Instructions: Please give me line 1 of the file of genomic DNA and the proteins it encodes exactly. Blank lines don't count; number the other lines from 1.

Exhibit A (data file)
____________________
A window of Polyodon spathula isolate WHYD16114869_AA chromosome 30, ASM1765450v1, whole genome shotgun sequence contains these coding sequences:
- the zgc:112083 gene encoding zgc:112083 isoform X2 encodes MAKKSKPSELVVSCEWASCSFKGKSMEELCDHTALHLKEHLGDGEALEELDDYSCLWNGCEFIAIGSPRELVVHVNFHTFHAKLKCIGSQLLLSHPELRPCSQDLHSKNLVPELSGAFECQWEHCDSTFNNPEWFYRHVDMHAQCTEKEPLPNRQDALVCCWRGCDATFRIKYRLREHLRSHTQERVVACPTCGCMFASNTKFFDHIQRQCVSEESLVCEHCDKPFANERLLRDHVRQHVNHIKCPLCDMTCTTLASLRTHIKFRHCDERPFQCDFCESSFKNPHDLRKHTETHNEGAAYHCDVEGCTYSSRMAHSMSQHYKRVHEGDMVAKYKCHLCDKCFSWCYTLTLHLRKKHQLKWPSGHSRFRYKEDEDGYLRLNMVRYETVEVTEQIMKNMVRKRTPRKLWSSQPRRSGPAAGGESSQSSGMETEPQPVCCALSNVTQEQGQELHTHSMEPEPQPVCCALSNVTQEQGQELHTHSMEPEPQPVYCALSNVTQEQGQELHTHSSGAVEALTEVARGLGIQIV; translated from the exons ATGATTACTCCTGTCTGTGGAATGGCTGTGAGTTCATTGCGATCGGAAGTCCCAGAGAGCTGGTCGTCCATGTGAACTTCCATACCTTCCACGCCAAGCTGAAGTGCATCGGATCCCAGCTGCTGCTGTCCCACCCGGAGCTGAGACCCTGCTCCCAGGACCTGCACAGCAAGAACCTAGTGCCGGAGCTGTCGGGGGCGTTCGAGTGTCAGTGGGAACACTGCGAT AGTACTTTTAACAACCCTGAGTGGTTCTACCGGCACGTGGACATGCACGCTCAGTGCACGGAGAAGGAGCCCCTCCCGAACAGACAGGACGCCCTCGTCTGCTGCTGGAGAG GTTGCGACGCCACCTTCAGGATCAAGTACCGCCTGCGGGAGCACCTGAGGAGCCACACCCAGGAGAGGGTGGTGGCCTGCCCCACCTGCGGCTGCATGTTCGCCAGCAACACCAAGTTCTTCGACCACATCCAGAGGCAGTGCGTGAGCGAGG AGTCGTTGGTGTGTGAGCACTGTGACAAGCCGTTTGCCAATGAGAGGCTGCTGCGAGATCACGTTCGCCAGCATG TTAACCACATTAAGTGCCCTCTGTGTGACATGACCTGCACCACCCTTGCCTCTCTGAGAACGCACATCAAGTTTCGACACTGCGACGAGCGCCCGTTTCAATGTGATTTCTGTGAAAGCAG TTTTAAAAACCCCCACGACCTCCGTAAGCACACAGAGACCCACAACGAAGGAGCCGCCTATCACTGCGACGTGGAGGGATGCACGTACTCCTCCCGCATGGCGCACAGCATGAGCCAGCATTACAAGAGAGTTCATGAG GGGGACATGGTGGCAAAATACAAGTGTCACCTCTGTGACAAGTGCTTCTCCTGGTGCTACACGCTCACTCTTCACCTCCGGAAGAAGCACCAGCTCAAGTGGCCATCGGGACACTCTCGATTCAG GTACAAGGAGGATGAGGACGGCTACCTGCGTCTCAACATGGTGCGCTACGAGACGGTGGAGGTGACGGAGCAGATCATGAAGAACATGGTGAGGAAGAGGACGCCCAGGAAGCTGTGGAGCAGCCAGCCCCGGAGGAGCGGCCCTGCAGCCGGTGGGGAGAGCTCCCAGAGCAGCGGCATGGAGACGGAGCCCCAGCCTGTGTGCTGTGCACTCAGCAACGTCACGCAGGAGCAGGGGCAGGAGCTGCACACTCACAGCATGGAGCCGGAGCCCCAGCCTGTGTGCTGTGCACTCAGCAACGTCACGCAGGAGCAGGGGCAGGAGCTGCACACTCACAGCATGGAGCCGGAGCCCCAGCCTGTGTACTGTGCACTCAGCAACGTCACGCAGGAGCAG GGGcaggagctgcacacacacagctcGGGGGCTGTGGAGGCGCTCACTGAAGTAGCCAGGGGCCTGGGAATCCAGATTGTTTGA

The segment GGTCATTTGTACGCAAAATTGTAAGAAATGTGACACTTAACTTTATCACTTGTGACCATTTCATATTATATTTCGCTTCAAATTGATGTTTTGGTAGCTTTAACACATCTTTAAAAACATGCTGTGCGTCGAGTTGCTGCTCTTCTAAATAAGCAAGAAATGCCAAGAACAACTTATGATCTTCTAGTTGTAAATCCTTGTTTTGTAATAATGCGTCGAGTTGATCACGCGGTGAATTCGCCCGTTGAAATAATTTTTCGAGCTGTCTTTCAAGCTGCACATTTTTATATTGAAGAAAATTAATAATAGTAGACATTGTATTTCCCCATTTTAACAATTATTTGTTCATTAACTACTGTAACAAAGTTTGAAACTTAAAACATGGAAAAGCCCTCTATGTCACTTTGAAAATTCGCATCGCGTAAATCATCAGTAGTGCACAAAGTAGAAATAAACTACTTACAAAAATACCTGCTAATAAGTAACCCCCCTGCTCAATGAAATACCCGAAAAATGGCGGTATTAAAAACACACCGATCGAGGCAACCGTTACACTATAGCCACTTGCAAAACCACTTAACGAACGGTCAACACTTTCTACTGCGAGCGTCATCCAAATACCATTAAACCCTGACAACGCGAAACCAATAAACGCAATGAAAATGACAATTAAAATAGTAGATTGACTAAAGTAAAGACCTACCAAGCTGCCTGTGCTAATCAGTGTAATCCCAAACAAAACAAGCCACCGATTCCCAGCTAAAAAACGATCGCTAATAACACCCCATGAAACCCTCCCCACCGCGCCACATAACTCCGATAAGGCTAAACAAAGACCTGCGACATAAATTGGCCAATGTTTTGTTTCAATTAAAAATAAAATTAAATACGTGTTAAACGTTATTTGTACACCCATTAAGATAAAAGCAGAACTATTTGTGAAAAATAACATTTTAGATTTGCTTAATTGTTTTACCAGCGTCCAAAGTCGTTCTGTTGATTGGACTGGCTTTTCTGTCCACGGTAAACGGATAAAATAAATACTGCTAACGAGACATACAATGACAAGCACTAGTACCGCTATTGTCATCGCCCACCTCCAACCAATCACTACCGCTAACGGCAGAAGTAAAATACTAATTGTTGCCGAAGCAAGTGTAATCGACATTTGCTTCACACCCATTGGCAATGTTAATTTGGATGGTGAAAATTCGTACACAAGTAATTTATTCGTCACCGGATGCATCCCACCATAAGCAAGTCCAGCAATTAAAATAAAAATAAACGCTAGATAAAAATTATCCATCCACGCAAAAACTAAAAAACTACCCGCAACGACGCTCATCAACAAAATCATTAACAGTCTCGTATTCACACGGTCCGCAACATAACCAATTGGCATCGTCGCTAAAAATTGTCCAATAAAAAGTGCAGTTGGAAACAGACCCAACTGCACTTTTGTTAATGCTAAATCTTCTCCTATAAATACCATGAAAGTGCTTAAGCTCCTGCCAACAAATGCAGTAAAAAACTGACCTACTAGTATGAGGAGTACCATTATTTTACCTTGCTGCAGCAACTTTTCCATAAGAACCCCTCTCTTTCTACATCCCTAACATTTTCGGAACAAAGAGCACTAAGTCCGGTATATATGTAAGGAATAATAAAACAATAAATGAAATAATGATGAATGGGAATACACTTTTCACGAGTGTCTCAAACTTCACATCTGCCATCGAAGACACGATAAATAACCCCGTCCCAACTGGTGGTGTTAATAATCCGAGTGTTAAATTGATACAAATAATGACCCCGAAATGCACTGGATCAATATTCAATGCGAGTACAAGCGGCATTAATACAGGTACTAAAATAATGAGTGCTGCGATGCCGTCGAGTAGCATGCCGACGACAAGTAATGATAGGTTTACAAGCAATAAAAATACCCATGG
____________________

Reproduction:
A window of Polyodon spathula isolate WHYD16114869_AA chromosome 30, ASM1765450v1, whole genome shotgun sequence contains these coding sequences: